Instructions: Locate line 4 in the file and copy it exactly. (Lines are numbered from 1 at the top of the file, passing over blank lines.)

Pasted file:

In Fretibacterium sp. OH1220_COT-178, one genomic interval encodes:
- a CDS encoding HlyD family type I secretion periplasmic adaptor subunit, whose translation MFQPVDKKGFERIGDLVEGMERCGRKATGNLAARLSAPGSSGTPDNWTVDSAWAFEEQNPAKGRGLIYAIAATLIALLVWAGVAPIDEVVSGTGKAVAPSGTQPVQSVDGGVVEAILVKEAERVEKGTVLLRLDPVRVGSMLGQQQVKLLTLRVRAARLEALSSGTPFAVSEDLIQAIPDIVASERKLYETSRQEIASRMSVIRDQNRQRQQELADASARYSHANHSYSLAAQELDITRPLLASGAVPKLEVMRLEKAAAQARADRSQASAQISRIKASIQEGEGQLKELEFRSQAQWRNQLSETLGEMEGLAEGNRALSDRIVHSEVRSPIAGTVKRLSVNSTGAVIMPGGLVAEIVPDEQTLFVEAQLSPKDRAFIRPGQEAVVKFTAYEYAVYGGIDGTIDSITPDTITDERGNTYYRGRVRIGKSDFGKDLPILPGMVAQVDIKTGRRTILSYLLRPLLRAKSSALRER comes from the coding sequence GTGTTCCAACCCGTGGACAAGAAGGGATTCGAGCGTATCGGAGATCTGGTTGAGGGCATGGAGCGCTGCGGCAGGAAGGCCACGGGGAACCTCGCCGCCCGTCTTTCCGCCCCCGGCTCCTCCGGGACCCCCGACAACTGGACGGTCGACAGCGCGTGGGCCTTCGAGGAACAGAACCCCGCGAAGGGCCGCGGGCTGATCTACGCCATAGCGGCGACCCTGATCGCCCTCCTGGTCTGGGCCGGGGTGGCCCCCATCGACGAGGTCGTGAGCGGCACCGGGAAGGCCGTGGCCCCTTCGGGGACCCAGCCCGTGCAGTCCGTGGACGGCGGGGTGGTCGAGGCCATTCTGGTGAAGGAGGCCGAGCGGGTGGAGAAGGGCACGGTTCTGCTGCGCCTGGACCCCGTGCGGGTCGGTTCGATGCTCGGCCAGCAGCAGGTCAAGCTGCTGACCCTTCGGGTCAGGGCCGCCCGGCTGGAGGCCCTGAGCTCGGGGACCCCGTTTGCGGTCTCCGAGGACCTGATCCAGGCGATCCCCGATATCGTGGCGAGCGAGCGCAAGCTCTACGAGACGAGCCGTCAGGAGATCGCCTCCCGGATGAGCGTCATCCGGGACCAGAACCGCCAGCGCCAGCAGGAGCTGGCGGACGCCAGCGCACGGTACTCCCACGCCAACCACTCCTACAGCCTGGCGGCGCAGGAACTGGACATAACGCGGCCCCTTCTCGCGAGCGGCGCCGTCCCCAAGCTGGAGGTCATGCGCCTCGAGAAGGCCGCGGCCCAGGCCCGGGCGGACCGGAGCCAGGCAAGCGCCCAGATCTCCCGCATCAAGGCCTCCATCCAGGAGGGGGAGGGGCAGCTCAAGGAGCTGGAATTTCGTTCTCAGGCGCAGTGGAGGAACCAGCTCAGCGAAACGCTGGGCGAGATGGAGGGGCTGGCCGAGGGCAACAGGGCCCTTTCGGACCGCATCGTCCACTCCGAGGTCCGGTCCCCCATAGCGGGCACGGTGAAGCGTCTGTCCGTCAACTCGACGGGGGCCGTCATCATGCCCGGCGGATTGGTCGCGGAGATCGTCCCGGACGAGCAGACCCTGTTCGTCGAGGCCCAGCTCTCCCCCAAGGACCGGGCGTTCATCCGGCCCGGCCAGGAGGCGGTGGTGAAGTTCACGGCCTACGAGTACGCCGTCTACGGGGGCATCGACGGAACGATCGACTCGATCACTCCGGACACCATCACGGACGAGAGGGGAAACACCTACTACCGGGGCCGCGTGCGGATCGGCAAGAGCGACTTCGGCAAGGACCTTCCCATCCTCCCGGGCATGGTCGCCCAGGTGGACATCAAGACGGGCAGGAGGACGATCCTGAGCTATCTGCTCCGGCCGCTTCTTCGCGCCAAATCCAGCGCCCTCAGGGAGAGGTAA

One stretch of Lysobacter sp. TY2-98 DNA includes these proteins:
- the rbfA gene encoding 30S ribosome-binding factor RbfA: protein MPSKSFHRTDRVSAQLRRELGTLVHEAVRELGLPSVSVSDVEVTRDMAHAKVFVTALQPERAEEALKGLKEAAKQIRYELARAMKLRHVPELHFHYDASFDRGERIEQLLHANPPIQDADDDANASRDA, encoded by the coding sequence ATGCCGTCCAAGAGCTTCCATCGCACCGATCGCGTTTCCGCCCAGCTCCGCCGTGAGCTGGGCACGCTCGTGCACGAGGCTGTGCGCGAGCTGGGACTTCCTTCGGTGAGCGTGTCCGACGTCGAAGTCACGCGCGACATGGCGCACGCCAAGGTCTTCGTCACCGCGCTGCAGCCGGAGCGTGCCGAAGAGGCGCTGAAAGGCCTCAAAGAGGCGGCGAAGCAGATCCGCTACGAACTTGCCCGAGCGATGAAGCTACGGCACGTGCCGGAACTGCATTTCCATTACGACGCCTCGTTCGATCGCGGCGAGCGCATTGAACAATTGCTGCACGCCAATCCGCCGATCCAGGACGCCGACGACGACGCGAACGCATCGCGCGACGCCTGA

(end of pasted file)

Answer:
- the rbfA gene encoding 30S ribosome-binding factor RbfA: protein MPSKSFHRTDRVSAQLRRELGTLVHEAVRELGLPSVSVSDVEVTRDMAHAKVFVTALQPERAEEALKGLKEAAKQIRYELARAMKLRHVPELHFHYDASFDRGERIEQLLHANPPIQDADDDANASRDA, encoded by the coding sequence ATGCCGTCCAAGAGCTTCCATCGCACCGATCGCGTTTCCGCCCAGCTCCGCCGTGAGCTGGGCACGCTCGTGCACGAGGCTGTGCGCGAGCTGGGACTTCCTTCGGTGAGCGTGTCCGACGTCGAAGTCACGCGCGACATGGCGCACGCCAAGGTCTTCGTCACCGCGCTGCAGCCGGAGCGTGCCGAAGAGGCGCTGAAAGGCCTCAAAGAGGCGGCGAAGCAGATCCGCTACGAACTTGCCCGAGCGATGAAGCTACGGCACGTGCCGGAACTGCATTTCCATTACGACGCCTCGTTCGATCGCGGCGAGCGCATTGAACAATTGCTGCACGCCAATCCGCCGATCCAGGACGCCGACGACGACGCGAACGCATCGCGCGACGCCTGA